High Court environmental rights constitution
The High Court Photo: Gary Barber

High Court sets February 2019 date for judicial review over Cork incinerator

August 1st, 2018

The High Court has set 12 February 2019 as the start date for a judicial review of An Bard Pleanála’s decision to grant planning permission for a controversial incinerator in Ringaskiddy.

Cork Harbour Alliance for a Safe Environment (CHASE), had filed an application seeking leave for a judicial review of the planning authority’s decision, with the Central Office of the High Court, last month.

The High Court subsequently allowed legal action to be taken on the case July 24, with Chase’s solicitors serving the planning authority and developers of the proposed incinerator with court documents.

Earlier in May, the planning authority gave the green light to Indaver Ireland to build a €160 million waste-to-energy plant in Cork Harbour despite the recommendation of its own inspectors that permission should not be granted.

In a statement, CHASE said: “It is a pity, with all three of Bord Pleanála’s inspectors recommending refusal of the project, that we have to turn to the Court.

“But with the support of so many people in the Harbour area, we have a chance to test the legality of the Board decision and look forward to doing that at the trial.”

Indaver has been campaigning to build the multi-million euro waste-to-energy plant since 2001. This was the company’s third application to the board. The proposed incinerator will reportedly turn 240,000 tonnes of rubbish into 25 megawatts of electricity each year.

The Tánaiste Simon Coveney, TD Photo: Irish Defence Forces

The Tánaiste Simon Coveney, TD Photo: Irish Defence Forces

The board’s decision prompted an outcry from local residents, businesses and both local and national politicians, including such as Tánaiste Simon Coveney, TD. Minister Coveney has said that he was “disappointed” and “frustrated” by the board’s decision.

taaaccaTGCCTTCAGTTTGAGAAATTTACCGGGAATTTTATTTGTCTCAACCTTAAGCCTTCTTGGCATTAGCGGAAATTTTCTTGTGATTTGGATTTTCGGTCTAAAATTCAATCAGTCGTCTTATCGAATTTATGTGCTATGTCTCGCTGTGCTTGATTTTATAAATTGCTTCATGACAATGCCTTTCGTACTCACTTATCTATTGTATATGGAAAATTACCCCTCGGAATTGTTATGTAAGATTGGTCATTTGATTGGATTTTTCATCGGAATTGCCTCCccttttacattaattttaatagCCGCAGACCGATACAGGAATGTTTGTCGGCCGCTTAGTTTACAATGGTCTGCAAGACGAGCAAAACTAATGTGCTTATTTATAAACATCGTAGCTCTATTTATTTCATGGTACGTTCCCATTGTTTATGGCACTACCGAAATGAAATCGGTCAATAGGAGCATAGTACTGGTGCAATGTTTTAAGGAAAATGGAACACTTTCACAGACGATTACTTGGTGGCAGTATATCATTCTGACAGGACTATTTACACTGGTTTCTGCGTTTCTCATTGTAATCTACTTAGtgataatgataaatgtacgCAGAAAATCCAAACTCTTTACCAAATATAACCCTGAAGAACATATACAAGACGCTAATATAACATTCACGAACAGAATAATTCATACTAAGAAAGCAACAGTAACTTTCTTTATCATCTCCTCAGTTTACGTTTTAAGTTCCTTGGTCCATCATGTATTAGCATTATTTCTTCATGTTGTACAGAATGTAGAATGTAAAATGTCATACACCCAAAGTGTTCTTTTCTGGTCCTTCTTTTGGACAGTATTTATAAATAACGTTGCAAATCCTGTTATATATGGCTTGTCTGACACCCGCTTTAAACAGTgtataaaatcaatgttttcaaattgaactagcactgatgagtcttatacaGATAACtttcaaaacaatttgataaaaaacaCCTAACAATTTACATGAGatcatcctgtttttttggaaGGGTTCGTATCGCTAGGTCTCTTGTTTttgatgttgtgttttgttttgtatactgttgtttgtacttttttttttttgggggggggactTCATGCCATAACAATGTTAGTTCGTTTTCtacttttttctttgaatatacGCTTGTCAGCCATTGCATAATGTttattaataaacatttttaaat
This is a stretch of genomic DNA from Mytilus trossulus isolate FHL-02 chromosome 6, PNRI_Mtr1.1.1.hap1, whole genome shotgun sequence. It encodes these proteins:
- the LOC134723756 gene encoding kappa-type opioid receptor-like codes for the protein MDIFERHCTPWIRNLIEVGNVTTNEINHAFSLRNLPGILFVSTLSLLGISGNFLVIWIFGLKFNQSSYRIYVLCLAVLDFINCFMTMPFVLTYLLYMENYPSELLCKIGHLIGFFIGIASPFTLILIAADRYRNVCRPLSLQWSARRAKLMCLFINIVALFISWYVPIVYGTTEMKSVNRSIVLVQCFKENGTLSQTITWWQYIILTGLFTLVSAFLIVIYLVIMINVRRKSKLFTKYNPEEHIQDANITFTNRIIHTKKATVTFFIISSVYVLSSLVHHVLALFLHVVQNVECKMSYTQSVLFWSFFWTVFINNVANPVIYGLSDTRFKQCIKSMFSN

The Tánaiste has been under mounting pressure to overturn the board’s decision since the Dáil voted in favour of legislation that would grant new powers to the State to overturn planning permission for projects deemed a threat to national security.

The Defence Forces have previously voiced its objection to the proposed incinerator, arguing that it would prevent helicopters from using naval headquarters at Haulbowline.

In a statement, Indaver told The Green News that the company has fully addressed the Defence Forces’ concerns.

“The Department of Defence’s concerns about potential impact on operations at Haulbowline Naval Base were addressed comprehensively by Indaver during the Oral Hearing and in subsequent correspondence to An Bord Pleanála,” the statement reads.

“Indaver can confirm that modern, well run waste-to-energy facilities pose no health risk to the public. Indaver has been successfully operating a waste-to-energy facility in Duleek, Co. Meath since 2011 and has integrated well into the local community,” Indaver said.

About the Author

Shamim Malekmian

Shamim Malekmian is a Cork-based freelance journalist and contributor to the Irish Examiner, Cork’s Evening Echo and The Green News.

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